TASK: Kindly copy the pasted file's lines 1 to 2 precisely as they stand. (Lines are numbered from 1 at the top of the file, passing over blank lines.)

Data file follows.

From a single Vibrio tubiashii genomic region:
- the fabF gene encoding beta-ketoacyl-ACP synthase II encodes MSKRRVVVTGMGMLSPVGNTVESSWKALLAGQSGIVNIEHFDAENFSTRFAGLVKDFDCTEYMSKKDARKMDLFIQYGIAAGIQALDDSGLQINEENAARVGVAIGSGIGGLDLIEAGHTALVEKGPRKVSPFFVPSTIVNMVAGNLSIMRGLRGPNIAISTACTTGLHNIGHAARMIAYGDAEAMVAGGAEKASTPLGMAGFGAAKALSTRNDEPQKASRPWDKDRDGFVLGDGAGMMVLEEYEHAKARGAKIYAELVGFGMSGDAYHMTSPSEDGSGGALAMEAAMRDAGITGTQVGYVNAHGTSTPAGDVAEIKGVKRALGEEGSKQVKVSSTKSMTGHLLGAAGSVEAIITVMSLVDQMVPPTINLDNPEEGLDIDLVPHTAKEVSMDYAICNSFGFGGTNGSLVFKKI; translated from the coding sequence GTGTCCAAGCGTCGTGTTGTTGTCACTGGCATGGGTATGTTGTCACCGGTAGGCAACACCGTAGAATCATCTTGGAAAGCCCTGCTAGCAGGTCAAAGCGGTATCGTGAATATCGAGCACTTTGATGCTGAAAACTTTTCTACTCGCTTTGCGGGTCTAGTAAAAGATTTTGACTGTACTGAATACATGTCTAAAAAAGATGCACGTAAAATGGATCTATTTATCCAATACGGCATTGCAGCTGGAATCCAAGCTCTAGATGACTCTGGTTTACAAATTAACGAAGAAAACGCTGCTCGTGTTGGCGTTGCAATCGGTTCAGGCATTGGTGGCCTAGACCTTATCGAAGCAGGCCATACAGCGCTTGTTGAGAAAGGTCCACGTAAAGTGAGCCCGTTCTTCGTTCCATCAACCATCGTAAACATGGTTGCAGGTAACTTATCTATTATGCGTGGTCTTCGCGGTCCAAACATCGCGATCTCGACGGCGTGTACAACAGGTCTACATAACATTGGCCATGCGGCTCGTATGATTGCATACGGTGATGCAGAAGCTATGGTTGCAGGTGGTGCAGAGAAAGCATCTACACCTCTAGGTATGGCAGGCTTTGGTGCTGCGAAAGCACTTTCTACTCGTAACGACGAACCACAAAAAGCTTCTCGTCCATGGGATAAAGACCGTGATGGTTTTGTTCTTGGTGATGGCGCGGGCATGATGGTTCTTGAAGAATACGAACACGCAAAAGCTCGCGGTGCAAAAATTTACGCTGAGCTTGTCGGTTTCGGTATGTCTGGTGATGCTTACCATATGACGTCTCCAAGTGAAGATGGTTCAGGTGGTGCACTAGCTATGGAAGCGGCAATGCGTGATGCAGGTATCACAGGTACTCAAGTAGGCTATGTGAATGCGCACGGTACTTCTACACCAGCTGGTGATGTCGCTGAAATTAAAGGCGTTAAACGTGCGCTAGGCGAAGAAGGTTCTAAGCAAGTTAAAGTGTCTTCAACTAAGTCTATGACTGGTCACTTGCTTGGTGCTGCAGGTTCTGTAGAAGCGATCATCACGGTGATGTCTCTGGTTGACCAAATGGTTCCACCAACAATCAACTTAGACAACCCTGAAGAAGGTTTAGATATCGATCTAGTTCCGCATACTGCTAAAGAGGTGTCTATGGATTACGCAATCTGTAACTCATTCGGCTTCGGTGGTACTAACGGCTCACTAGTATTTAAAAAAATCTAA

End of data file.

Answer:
From a single Vibrio tubiashii genomic region:
- the fabF gene encoding beta-ketoacyl-ACP synthase II encodes MSKRRVVVTGMGMLSPVGNTVESSWKALLAGQSGIVNIEHFDAENFSTRFAGLVKDFDCTEYMSKKDARKMDLFIQYGIAAGIQALDDSGLQINEENAARVGVAIGSGIGGLDLIEAGHTALVEKGPRKVSPFFVPSTIVNMVAGNLSIMRGLRGPNIAISTACTTGLHNIGHAARMIAYGDAEAMVAGGAEKASTPLGMAGFGAAKALSTRNDEPQKASRPWDKDRDGFVLGDGAGMMVLEEYEHAKARGAKIYAELVGFGMSGDAYHMTSPSEDGSGGALAMEAAMRDAGITGTQVGYVNAHGTSTPAGDVAEIKGVKRALGEEGSKQVKVSSTKSMTGHLLGAAGSVEAIITVMSLVDQMVPPTINLDNPEEGLDIDLVPHTAKEVSMDYAICNSFGFGGTNGSLVFKKI; translated from the coding sequence GTGTCCAAGCGTCGTGTTGTTGTCACTGGCATGGGTATGTTGTCACCGGTAGGCAACACCGTAGAATCATCTTGGAAAGCCCTGCTAGCAGGTCAAAGCGGTATCGTGAATATCGAGCACTTTGATGCTGAAAACTTTTCTACTCGCTTTGCGGGTCTAGTAAAAGATTTTGACTGTACTGAATACATGTCTAAAAAAGATGCACGTAAAATGGATCTATTTATCCAATACGGCATTGCAGCTGGAATCCAAGCTCTAGATGACTCTGGTTTACAAATTAACGAAGAAAACGCTGCTCGTGTTGGCGTTGCAATCGGTTCAGGCATTGGTGGCCTAGACCTTATCGAAGCAGGCCATACAGCGCTTGTTGAGAAAGGTCCACGTAAAGTGAGCCCGTTCTTCGTTCCATCAACCATCGTAAACATGGTTGCAGGTAACTTATCTATTATGCGTGGTCTTCGCGGTCCAAACATCGCGATCTCGACGGCGTGTACAACAGGTCTACATAACATTGGCCATGCGGCTCGTATGATTGCATACGGTGATGCAGAAGCTATGGTTGCAGGTGGTGCAGAGAAAGCATCTACACCTCTAGGTATGGCAGGCTTTGGTGCTGCGAAAGCACTTTCTACTCGTAACGACGAACCACAAAAAGCTTCTCGTCCATGGGATAAAGACCGTGATGGTTTTGTTCTTGGTGATGGCGCGGGCATGATGGTTCTTGAAGAATACGAACACGCAAAAGCTCGCGGTGCAAAAATTTACGCTGAGCTTGTCGGTTTCGGTATGTCTGGTGATGCTTACCATATGACGTCTCCAAGTGAAGATGGTTCAGGTGGTGCACTAGCTATGGAAGCGGCAATGCGTGATGCAGGTATCACAGGTACTCAAGTAGGCTATGTGAATGCGCACGGTACTTCTACACCAGCTGGTGATGTCGCTGAAATTAAAGGCGTTAAACGTGCGCTAGGCGAAGAAGGTTCTAAGCAAGTTAAAGTGTCTTCAACTAAGTCTATGACTGGTCACTTGCTTGGTGCTGCAGGTTCTGTAGAAGCGATCATCACGGTGATGTCTCTGGTTGACCAAATGGTTCCACCAACAATCAACTTAGACAACCCTGAAGAAGGTTTAGATATCGATCTAGTTCCGCATACTGCTAAAGAGGTGTCTATGGATTACGCAATCTGTAACTCATTCGGCTTCGGTGGTACTAACGGCTCACTAGTATTTAAAAAAATCTAA